Contact burns are injuries caused when a body part comes in contact with a hot object or substance. Because the burns stem from direct contact with a hot object, they are typically relatively small in size, less than 10% of TBSA. Contact burns also have a very low mortality rate; even burns requiring admission to burn centers have a mortality rate of less than 1%.
As with most types of injuries, the risk of complications associated with contact burns increase as the patient gets older. The most common complication is cellulitis, a potentially serious bacterial skin infection which presents as swollen, red area of skin that feels hot and tender. For those cases that do require burn center care, the length of care is generally less than one month indicating that long term effects are rare.
Common Contact Burn Sources
Contact burns account for approximately 9% of all burns requiring admission to burn centers and are particularly common among young children under the age of five. Nearly 70% of these burns are non-work related injuries that occur in the home. This makes logical sense given that children tend to be tactile learners and the variety of hot objects commonly found around a home. As such, contact burns can often be prevented by simple safety precautions, especially if there are young children in the home. Keep children out of rooms with hot appliances, like the kitchen or bathroom, and make sure to keep plenty of protective cooking equipment handy, such as oven mitts.
The next most common locations where contact burns occur are during recreational or sporting activities. Again, simply being mindful of the danger that these activities pose is the most effective safety precaution. Be wary of equipment that has been sitting out in the sun and bear in mind that engines get extremely hot when they’ve been running.
Flash burns are injuries that result from exposure to an extremely intense heat for a brief duration of time. These types of burns typically are the result of explosions where there is a large amount of flammable gas that all ignites at the same time, referred to as gas explosions. They are also caused by brief but intense flashes of electricity when the electrical current does not actually enter the body but puts off a tremendous amount of heat close by (such as a nearby lightening strike).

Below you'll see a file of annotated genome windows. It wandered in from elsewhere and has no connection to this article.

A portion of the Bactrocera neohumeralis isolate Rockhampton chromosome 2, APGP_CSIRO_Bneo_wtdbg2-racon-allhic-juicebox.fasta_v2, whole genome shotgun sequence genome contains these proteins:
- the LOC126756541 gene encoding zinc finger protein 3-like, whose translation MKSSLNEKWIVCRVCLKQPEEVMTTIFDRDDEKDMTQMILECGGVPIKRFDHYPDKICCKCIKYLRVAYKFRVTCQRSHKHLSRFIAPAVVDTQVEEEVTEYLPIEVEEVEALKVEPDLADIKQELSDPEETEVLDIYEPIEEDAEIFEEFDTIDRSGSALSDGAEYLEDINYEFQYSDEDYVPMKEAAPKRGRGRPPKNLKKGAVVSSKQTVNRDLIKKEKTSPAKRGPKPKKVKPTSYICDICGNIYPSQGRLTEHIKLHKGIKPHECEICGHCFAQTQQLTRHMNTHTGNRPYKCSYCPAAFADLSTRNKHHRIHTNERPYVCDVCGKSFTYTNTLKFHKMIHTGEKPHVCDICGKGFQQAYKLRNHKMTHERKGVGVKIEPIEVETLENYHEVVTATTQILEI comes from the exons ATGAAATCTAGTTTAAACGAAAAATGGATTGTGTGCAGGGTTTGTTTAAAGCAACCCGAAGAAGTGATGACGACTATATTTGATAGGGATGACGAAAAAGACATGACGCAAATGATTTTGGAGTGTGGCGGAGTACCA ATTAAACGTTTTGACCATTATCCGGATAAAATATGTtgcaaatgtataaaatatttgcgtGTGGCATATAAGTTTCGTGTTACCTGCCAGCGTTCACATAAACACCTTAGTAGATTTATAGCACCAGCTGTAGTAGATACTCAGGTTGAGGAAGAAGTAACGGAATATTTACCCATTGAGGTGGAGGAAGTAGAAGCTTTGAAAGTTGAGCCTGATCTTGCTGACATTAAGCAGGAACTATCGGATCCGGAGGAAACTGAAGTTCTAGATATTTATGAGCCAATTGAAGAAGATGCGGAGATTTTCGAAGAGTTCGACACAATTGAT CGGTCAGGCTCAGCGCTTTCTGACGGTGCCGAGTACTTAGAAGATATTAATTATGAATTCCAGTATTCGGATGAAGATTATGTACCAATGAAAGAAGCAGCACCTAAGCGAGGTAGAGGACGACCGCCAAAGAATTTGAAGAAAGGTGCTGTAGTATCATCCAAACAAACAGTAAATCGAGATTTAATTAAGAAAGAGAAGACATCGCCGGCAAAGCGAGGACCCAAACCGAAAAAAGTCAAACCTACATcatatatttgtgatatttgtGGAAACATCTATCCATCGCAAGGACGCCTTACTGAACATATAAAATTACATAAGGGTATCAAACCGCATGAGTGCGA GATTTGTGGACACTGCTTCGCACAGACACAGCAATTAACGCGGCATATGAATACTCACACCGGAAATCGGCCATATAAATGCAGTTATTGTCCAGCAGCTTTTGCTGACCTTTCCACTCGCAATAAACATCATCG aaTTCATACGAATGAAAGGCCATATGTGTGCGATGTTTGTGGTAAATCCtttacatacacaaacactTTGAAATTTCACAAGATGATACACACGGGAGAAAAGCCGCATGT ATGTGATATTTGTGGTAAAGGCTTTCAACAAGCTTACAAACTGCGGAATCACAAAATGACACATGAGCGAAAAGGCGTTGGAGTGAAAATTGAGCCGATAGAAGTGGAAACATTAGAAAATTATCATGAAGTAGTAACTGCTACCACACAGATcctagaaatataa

Since flash burns only expose the victim to heat for a brief period of time, clothing can often protect the body from at least some of the harm. However, if the flash is intense enough it can catch clothing on fire which may lead to other types of burns. If clothing does catch on fire, smother the flames with a heavy duty material or use the childhood teaching of stop, drop, and roll.
Other than workplace accidents, the most common forms of flash burns are in the home. Natural gas is odorless and colorless, but when used in residential homes the chemical mercaptan is added to give the gas the distinctive rotten egg smell. If you smell gas, avoid using electricity and get out of the building immediately. Once outside call emergency assistance, either 911 or the number to your local gas emergency line. Another important protective measure is to contact your utilities department before digging around your home. Take the time to find out where gas lines are to avoid the potential of a devastating explosion.